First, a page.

Webb Keane’s work asks: (a) What are the ethical bases of political commitments? (b) How can empirical cases of conflict and resolution illuminate the problem of moral relativism?  Taking an ethno-graphic approach, it examines the ways people fail or succeed in resolving ethical conflicts and with what institutional and legal consequences. He asks how ordinary people confront potential moral relativism in everyday life, engage in critique, and find, or do not find, ways to coexist.

 

 

       

Eben Kirksey
Deakin University
Anthropology
West Building 119
(609) 734-8367
ekirksey@ias.edu

 

 

Eben Kirksey is perhaps best known for his work in multispecies ethnography. Duke University Press has published his two books—Freedom in Entangled Worlds (2012) and Emergent Ecologies (2015)—as well as one edited collection, The Multispecies Salon (2014).  At the IAS he will be writing a new book on gene editing, the innovation economy, and social inequality.

 
         

Greta LaFleur
Yale University
Early American Studies
West Building 317
(609) 734-8033
glafleur @ias.edu

 

Greta LaFleur’s current book project, A Queer History of Sexual Violence, considers the relation-ship of cultural and legal responses to sexual violence to the history of sexuality.

 
         

Lena Lavinas
Federal University of Rio de Janeiro
Economics
West Building 114
(609) 734-8170
mlavinas@ias.edu

 

A new world is emerging as we forge on into the 21st century, a world in which mass indebtedness has become a marker of social inclusion. Being indebted, and living in debt, may become the norm in this age of financialized capitalism. The aim of Lena Lavinas' research is to examine how entitlements are being transformed from rights into assets to serve as collateral.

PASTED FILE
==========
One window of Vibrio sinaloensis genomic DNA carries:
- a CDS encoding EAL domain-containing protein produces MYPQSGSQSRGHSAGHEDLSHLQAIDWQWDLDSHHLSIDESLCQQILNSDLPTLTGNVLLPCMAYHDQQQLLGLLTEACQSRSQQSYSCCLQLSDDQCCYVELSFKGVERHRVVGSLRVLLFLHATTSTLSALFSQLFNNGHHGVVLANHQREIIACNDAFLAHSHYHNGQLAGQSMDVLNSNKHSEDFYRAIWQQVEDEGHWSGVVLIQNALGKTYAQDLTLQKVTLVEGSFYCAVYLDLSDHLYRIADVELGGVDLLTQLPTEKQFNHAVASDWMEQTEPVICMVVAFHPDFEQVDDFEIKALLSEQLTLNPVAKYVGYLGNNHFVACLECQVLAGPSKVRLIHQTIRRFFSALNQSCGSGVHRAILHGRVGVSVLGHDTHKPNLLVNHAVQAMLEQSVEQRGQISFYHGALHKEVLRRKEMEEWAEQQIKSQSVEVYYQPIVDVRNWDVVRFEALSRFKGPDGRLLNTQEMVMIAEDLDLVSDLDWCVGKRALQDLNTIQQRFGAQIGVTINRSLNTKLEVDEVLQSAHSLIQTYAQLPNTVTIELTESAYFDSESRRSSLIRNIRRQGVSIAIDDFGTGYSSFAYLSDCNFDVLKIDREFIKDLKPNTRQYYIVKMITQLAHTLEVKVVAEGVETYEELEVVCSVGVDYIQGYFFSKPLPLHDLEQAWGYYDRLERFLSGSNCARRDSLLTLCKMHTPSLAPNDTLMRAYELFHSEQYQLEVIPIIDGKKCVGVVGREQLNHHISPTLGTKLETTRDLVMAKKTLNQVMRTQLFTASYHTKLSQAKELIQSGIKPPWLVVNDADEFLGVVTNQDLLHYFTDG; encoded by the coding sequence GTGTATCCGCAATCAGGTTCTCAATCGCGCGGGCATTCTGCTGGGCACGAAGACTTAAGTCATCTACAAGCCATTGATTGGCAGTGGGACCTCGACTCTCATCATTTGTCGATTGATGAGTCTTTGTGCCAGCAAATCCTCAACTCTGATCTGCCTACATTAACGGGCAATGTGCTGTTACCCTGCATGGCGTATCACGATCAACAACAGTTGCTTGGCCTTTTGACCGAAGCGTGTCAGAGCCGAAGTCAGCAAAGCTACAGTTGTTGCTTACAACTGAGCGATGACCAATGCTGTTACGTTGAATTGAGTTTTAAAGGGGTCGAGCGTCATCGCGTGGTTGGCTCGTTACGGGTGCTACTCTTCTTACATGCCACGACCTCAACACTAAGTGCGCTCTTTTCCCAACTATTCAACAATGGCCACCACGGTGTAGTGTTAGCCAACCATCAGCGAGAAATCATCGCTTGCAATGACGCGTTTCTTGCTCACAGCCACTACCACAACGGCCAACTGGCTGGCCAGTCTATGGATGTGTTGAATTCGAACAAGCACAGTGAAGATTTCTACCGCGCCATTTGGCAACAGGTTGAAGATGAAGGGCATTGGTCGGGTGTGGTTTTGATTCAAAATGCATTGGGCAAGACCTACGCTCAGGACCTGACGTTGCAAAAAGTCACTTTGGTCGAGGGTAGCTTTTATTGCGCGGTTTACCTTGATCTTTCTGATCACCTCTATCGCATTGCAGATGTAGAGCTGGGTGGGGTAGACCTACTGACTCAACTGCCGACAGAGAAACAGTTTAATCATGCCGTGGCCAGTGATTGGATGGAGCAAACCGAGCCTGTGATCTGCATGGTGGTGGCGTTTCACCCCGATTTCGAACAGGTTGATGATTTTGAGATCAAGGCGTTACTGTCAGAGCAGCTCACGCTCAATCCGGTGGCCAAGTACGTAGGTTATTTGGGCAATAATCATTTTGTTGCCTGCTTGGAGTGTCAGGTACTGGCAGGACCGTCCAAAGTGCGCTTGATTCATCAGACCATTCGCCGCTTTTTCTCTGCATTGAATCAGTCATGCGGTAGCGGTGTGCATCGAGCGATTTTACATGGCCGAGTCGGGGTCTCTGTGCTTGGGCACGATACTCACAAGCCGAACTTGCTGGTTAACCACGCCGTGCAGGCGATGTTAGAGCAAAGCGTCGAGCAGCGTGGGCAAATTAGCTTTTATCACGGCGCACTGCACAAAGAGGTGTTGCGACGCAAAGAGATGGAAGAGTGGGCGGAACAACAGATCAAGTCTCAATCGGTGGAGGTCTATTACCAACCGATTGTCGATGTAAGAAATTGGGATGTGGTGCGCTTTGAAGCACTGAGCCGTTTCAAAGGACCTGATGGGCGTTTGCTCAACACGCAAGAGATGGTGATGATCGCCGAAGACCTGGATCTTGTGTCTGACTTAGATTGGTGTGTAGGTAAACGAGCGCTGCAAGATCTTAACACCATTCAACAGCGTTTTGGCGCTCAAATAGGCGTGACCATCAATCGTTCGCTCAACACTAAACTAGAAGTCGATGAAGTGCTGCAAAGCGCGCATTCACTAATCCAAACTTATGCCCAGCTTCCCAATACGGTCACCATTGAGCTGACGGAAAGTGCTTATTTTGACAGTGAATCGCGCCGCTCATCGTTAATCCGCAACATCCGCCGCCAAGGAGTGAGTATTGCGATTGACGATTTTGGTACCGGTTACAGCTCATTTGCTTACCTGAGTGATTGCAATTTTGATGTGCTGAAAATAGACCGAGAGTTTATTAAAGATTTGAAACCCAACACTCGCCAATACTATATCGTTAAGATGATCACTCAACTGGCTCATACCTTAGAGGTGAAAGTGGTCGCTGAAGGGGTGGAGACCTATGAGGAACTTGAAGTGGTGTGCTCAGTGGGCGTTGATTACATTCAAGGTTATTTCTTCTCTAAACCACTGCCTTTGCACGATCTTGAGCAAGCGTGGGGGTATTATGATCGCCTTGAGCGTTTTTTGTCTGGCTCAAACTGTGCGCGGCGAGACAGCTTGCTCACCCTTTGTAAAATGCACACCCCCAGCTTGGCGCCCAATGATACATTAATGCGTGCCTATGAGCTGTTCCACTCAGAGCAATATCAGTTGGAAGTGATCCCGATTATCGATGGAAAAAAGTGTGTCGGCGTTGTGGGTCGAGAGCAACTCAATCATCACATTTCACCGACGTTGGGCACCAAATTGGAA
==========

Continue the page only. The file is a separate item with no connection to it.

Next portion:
Benjamin Lemoine
Université Paris Dauphine
Sociology
West Building 113
(609) 734-8167
blemoine@ias.edu

 

Benjamin Lemoine is doing an investigation into a series of empirical sites where the scope of powers (and ability to act) of sovereign states are explicitly at stake and embedded in courtrooms and different types of jurisdictions (national, international or global). At the crossroads of political sociology of finance and the economy, sociology of law and Science and Technology Studies (STS), the attempt is to grasp sovereignty in the making, as embedded and embodied throughout the settlement of private and public legal infrastructures. On the empirical front, he considers sovereign debt litigation process and the development of Investor-State dispute settlement.

 

 

       

Pascal Michaillat
Brown University
Economics
Fuld Hall 312
(609) 734-8339
pmichaillat@ias.edu